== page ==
Ernest Shackleton was one of the outstanding figures of early 20th century Antarctic exploration. This book recounts the survival efforts of Shackleton and his crew after their ship was destroyed by ice in the Antarctic Peninsula in 1914. This book is the story of the James Caird, an unlikely hero, a 23-foot lifeboat that completed the most desperate and celebrated open boat voyage in history.
Six men sailed the Jim Caird in the winter of 1916, from Elephant Island, south of Cape Horn, to South Georgia, 800 miles through the gales and enormous seas of the Southern Ocean. Thanks to this great feat of seamanship (and the traversal on foot of the South Georgia snowfields and glaciers), Ernest Shackleton was able to rescue all 22 of his men on Elephant Island. This book features a rich selection of Frank Hurley’s miraculously preserved Endurance exhibition photographs and riveting accounts of the voyage from Shackleton and Frank Worsley, master navigator, who got them to South Georgia in atrocious conditions using a sextant and rare glimpses of the sun. On board were Ernest Shackleton, Tom Crean and Frank Worsley, now some of the most recognised names in Antarctic and Polar literature/history.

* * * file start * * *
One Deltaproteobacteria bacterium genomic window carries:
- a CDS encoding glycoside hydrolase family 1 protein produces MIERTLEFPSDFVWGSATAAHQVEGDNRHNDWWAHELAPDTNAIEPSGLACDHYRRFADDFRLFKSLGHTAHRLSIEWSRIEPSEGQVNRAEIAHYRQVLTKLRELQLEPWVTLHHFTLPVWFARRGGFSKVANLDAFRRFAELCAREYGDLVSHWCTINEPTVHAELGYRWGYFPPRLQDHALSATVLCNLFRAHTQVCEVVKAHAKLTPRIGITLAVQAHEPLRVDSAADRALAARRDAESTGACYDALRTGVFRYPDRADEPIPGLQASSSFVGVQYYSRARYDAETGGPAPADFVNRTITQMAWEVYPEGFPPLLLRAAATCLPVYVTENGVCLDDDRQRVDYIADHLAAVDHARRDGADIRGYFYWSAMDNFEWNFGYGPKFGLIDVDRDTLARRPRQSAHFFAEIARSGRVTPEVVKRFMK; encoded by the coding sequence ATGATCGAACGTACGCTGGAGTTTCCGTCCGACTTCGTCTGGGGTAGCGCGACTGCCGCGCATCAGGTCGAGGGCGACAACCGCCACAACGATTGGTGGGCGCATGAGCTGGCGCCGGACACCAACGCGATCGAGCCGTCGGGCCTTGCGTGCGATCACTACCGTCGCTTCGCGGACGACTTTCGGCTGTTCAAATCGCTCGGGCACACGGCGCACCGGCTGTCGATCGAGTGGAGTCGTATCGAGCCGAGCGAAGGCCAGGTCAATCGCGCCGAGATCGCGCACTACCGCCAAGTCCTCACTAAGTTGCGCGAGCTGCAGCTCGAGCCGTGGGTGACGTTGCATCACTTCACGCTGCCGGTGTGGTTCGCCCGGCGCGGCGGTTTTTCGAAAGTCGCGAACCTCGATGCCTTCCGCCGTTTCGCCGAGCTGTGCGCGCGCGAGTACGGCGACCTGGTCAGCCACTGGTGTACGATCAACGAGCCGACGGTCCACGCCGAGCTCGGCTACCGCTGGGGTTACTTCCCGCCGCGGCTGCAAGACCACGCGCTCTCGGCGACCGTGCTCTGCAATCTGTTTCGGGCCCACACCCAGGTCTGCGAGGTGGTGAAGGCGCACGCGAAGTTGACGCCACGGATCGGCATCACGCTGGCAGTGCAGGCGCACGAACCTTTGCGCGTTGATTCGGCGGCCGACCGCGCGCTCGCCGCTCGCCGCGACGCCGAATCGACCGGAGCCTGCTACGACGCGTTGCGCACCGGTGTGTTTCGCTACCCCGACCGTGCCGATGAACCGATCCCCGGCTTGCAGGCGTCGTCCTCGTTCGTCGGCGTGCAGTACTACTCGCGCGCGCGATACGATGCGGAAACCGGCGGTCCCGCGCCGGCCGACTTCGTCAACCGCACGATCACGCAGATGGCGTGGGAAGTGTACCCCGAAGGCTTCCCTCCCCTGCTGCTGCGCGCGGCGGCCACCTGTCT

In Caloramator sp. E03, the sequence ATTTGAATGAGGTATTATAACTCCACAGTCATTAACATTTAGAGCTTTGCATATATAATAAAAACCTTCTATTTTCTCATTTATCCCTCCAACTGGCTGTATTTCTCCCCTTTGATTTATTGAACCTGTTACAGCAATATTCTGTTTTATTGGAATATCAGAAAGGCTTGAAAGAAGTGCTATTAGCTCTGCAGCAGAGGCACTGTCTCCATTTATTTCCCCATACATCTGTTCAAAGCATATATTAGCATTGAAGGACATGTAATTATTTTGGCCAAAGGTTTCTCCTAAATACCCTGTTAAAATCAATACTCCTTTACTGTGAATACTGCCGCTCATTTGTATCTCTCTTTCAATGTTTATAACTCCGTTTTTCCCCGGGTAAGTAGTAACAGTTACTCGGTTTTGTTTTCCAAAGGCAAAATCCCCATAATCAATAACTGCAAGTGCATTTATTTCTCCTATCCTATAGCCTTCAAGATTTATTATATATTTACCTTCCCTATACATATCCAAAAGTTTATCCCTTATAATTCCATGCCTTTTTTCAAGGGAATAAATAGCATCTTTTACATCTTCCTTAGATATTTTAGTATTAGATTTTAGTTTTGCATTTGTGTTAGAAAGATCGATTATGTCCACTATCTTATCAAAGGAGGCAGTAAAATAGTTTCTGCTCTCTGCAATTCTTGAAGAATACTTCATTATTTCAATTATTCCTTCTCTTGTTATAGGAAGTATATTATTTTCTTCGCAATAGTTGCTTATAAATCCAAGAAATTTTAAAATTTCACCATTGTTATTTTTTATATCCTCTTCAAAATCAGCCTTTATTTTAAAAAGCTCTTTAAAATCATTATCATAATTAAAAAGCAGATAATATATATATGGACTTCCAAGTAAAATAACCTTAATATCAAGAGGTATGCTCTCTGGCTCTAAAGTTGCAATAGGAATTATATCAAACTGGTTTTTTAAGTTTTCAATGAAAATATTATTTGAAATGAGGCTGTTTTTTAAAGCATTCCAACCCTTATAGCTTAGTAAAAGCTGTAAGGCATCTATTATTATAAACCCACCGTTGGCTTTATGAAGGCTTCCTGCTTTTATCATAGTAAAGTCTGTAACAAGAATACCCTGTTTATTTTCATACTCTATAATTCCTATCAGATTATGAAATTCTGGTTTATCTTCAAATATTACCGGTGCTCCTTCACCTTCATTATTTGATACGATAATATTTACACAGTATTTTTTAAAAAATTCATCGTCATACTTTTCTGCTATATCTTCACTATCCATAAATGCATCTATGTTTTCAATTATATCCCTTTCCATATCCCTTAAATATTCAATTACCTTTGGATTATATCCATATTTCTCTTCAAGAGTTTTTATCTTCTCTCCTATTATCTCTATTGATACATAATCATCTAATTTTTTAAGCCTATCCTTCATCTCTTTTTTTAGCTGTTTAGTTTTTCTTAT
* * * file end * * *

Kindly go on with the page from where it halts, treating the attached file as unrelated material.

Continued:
This is the story of that little boat from its commissioning by Worsley to its dramatic escape from Antarctica to its final resting place at Dulwich College in the UK. Shackleton’s Boat is a worthy memorial to a vessel famous in maritime history, and a story whose heroism has inspired generations.